Jeremiah 50:6-7. My people hath been lost sheep — All men are compared to sheep that go astray, Isaiah 53:6. Here this character is applied to the Jews, whom God calls his people, because of the ancient covenant made with their fathers. They are said to have been lost, either on account of their captivity, being cast out of the land which God gave them, as sheep are lost out of their pasture, or in respect of their idolatries and other sins. Their shepherds have caused them to go astray — Their civil and ecclesiastical governors have been the principal causes of their sins and miseries: the former, by their wicked commands and example, the latter also by example as well as doctrine. They have turned them away on the mountains — They have turned them aside from the right worship of God, performed at the temple, to sacrifice to idols upon the mountains and high places. He alludes to sheep straying hither and thither, through the windings and turnings of the mountains. They have gone from mountain to hill — From one species of idolatry to another. They have forgotten their resting place — Or, their fold, namely, they have forgotten me, in whose love and service, in whose favour, protection; and care they could only find rest, safety, and comfort. All that found them have devoured them — They have been a prey to their enemies on all sides. And their adversaries said, We offend not — “In making them captives. Jeremiah introduces the Chaldeans speaking thus by the truest prosopopœia; for it could not be but the Chaldeans must have known those things which the prophets had foretold concerning the future captivity of the Jews; Nebuchadnezzar is a witness, who gave his captains orders to preserve Jeremiah:” see Houbigant. Because they have sinned against the Lord, the habitation of justice — A refuge and protection for those that are just and good, and consequently one that would not have cast off the Jews if they had not first forsaken him. This interpretation supposes God to be here called, The habitation of justice, which he undoubtedly is, but whether the Chaldeans would term him so may be a question. Others, therefore, think the preposition in is understood, making this the aggravation of the Jews’ sins, that they were committed in a land which ought to have been a habitation of justice. Thus it is said, (Isaiah 26:10,) that the wicked man will deal unjustly in a land of uprightness.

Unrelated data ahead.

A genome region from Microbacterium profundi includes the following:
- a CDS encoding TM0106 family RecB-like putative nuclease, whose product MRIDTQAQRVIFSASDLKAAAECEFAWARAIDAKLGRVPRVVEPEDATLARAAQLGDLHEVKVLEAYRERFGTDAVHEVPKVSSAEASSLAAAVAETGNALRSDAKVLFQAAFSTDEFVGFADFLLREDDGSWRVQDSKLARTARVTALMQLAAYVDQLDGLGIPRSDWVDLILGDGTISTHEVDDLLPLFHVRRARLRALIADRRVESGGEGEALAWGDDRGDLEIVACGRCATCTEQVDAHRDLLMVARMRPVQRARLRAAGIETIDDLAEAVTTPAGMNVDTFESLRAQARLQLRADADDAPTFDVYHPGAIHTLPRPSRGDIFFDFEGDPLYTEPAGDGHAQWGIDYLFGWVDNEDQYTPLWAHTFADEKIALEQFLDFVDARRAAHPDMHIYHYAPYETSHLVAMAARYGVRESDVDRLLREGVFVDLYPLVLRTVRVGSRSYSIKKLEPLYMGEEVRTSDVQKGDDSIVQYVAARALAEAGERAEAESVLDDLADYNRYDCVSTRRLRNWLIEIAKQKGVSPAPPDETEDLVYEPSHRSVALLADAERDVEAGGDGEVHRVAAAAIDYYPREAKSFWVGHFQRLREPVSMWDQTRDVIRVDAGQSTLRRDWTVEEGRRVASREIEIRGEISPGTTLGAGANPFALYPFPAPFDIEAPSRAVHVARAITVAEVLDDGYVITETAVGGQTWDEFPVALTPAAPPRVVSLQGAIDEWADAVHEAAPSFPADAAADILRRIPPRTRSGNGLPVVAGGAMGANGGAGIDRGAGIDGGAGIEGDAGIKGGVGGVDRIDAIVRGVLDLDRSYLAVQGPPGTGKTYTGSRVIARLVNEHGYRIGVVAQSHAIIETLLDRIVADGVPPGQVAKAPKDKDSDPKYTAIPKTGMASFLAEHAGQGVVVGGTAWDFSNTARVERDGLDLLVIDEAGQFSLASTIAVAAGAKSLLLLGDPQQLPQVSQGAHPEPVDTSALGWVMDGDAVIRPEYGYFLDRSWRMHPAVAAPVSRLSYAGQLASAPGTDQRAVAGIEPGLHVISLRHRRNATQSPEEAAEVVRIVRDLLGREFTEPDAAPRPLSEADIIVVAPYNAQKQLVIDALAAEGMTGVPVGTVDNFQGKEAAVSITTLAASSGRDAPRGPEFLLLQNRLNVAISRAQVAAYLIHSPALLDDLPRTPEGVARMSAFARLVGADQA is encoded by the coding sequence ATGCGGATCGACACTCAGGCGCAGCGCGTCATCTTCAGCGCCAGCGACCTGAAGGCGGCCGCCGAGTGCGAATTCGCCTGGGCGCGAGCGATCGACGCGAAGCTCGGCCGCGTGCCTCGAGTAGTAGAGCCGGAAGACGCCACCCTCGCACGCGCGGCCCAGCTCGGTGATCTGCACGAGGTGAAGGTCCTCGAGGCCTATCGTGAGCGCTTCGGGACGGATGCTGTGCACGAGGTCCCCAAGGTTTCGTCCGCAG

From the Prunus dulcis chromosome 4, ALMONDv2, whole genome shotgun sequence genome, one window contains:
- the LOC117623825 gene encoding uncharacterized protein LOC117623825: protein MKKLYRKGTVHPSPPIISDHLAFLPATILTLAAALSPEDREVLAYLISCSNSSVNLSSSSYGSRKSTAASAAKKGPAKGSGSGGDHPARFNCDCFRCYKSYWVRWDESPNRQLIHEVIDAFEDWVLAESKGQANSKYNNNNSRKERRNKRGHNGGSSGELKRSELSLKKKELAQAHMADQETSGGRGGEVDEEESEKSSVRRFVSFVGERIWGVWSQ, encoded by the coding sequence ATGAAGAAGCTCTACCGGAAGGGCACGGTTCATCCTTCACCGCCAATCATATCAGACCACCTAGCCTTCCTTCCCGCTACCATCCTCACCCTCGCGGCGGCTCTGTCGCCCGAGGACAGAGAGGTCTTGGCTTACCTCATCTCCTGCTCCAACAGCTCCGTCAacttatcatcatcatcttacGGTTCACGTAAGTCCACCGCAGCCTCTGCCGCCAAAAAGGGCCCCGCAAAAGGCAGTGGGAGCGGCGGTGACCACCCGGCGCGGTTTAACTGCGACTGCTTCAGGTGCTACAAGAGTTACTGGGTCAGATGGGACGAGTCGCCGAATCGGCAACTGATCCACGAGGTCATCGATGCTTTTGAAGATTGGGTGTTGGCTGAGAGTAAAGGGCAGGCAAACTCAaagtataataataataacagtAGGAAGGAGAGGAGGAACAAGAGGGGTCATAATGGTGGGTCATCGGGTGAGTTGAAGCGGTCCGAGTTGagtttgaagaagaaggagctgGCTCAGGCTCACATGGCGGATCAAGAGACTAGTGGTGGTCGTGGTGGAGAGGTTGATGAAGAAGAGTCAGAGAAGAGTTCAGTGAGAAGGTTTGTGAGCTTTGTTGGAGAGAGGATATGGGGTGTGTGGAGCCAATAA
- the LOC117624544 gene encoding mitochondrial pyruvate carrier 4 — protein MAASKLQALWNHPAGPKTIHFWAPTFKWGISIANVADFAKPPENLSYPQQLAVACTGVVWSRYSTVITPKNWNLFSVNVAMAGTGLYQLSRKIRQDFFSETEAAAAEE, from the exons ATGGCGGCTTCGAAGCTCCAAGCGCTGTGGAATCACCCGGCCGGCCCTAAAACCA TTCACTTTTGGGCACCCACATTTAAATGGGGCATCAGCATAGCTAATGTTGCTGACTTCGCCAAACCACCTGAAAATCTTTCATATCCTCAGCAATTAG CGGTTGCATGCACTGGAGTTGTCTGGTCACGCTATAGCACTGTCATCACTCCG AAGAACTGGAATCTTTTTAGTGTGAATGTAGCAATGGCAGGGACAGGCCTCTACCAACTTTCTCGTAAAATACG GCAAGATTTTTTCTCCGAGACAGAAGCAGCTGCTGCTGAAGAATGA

Jeremiah 50:8. Remove out of the midst of Babylon — All exhortation often used by the prophets on this subject: see the margin. Some learned men suppose that this exhortation relates to the siege of Babylon carried on by Darius Hystaspes in the fifth and sixth years of his reign. Before which time God had warned the Jews, by the Prophet Zechariah, (Zechariah 2:6-7,) to flee out of Babylon, and to deliver themselves from the miseries that should befall that city during the siege: see Dr. Prideaux. And be as the he-goats before the flocks — “Let every one strive to lead the way to others, and give them an example of speedily obeying God’s call, without showing any fondness to the place, or the idolatries there practised.”
Jeremiah 50:9-11. For, lo, I will raise against Babylon, &c. — See Jeremiah 50:41, and Jeremiah 51:27. From thence, or, as משׁם, may be rendered, immediately, she shall be taken. Their arrows, &c. — The Medes and Persians were famous for the use of the bow. And Chaldea shall be a spoil — To all her destroyers, who shall enrich themselves by plundering her. All that spoil her shall be satisfied — Namely, with spoil and plunder, for Chaldea, with Babylon its metropolis, was, at that time, the richest country in the world. Because ye were glad, &c. — They rejoiced at the ruin of the Jews, a sin laid also to the charge of the Edomites, Obadiah 1:12. Though the Chaldeans were the executioners of God’s judgments upon the Jews, yet he punished them, because they were influenced in what they did purely by their own ambition and covetousness and acted with inhumanity and cruelty toward the conquered, though Providence directed their cruelties and oppressions, to the fulfilling its own ends and purposes. In like manner, God threatens to punish the king of Assyria after he had been the executioner of his judgments upon Jerusalem. Because ye are grown fat, &c. — The insolence and rudeness of oppressors are often compared to the wantonness of full-fed cattle.